meanwhile, US oil refineries reported they were processing 15,597,000 barrels of crude per day during the week ending May 28th, 358,000 more barrels per day than the amount of oil they used during the prior week, while over the same period the EIA's surveys indicated that a net of 818,000 barrels of oil per day were being pulled out of the supplies of oil stored in the US....so based on that reported & estimated data, this week's crude oil figures from the EIA appear to indicate that our total working supply of oil from net imports, from storage, and from oilfield production was 892,000 barrels per day less than what our oil refineries reported they used during the week...to account for that disparity between the apparent supply of oil and the apparent disposition of it, the EIA just plugged a (+892,000) barrel per day figure onto line 13 of the weekly U.S. Petroleum Balance Sheet to make the reported data for the daily supply of oil and the consumption of it balance out, essentially a fudge factor that they label in their footnotes as "unaccounted for crude oil", thus suggesting there must have been a error or errors of that magnitude in this week's oil supply & demand figures that we have just transcribed.....however, since most everyone treats these weekly EIA reports as gospel and since these figures often drive oil pricing and hence decisions to drill or complete wells, we'll continue to report them as they're published, just as they're watched & believed to be accurate by most everyone in the industry....(for more on how this weekly oil data is gathered, and the possible reasons for that "unaccounted for" oil, see this EIA explainer)....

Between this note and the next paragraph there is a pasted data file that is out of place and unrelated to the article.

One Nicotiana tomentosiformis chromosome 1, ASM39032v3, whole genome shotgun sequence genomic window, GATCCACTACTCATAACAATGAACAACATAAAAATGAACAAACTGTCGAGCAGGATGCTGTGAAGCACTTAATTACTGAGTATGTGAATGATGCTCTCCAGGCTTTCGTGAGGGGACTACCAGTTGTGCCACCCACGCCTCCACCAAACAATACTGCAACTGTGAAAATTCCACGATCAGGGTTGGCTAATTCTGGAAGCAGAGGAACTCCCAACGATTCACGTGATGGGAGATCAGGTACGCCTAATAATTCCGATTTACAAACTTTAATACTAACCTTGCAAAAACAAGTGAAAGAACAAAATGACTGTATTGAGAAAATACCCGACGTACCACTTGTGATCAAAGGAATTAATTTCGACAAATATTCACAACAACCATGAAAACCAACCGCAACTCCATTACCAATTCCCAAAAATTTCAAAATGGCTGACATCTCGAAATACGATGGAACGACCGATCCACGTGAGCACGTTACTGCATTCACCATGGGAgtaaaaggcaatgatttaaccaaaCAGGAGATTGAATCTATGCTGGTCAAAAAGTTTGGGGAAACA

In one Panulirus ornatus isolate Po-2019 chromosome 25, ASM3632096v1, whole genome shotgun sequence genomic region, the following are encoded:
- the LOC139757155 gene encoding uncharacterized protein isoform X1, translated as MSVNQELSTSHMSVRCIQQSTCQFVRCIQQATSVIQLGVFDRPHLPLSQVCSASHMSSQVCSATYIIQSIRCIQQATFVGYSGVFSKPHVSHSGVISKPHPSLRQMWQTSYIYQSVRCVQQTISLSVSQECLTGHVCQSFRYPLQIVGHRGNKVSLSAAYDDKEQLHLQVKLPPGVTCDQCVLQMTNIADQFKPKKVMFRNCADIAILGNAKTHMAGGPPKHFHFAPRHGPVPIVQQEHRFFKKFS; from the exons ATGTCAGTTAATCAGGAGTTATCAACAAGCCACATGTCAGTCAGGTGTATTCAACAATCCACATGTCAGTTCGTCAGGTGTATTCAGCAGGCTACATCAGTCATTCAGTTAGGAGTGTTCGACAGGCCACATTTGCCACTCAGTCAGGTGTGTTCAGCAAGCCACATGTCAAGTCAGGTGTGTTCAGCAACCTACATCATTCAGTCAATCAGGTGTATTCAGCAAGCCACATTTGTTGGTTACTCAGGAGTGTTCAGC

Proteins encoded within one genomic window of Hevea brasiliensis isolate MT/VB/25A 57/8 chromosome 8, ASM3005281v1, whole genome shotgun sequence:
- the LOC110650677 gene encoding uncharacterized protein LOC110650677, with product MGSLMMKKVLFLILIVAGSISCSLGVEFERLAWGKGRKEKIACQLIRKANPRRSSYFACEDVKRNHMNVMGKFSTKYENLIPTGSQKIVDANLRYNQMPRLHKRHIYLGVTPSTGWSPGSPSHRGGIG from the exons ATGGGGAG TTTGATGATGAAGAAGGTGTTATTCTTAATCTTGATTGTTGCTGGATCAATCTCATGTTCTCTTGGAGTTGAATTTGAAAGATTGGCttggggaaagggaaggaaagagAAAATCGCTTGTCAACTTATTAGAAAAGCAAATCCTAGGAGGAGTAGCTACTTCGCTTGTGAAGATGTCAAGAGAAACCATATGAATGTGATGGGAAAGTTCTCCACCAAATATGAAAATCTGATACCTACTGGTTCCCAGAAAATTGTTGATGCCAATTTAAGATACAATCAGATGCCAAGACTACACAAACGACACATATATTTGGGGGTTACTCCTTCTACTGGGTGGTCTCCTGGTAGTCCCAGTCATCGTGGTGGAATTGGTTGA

further details from the weekly Petroleum Status Report (pdf) indicate that the 4 week average of our oil imports rose to an average of 5,951,000 barrels per day last week, which was 0.7% less than the 5,992,000 barrel per day average that we were importing over the same four-week period last year... the 818,000 barrel per day net withdrawal from our crude inventories included a 93,000 barrel per day withdrawal from our Strategic Petroleum Reserve, space in which has been leased for commerical purposes, and a 726,000 barrel per day withdrawal from our designated commercially available stocks of crude oil....this week's crude oil production was reported to be 200,000 barrels per day lower at 10,800,000 barrels per day because the rounded estimate of the output from wells in the lower 48 states was 200,000 barrels per day lower at 10,400,000 barrels per day, while an 8,000 barrel per day decrease in Alaska's oil production to 440,000 barrels per day had no impact on the rounded national total...our prepandemic record high US crude oil production was at a rounded 13,100,000 barrels per day during the week ending March 13th 2020, so this week's reported oil production figure was 17.6% below that of our production peak, yet still 28.1% above the interim low of 8,428,000 barrels per day that US oil production fell to during the last week of June of 2016...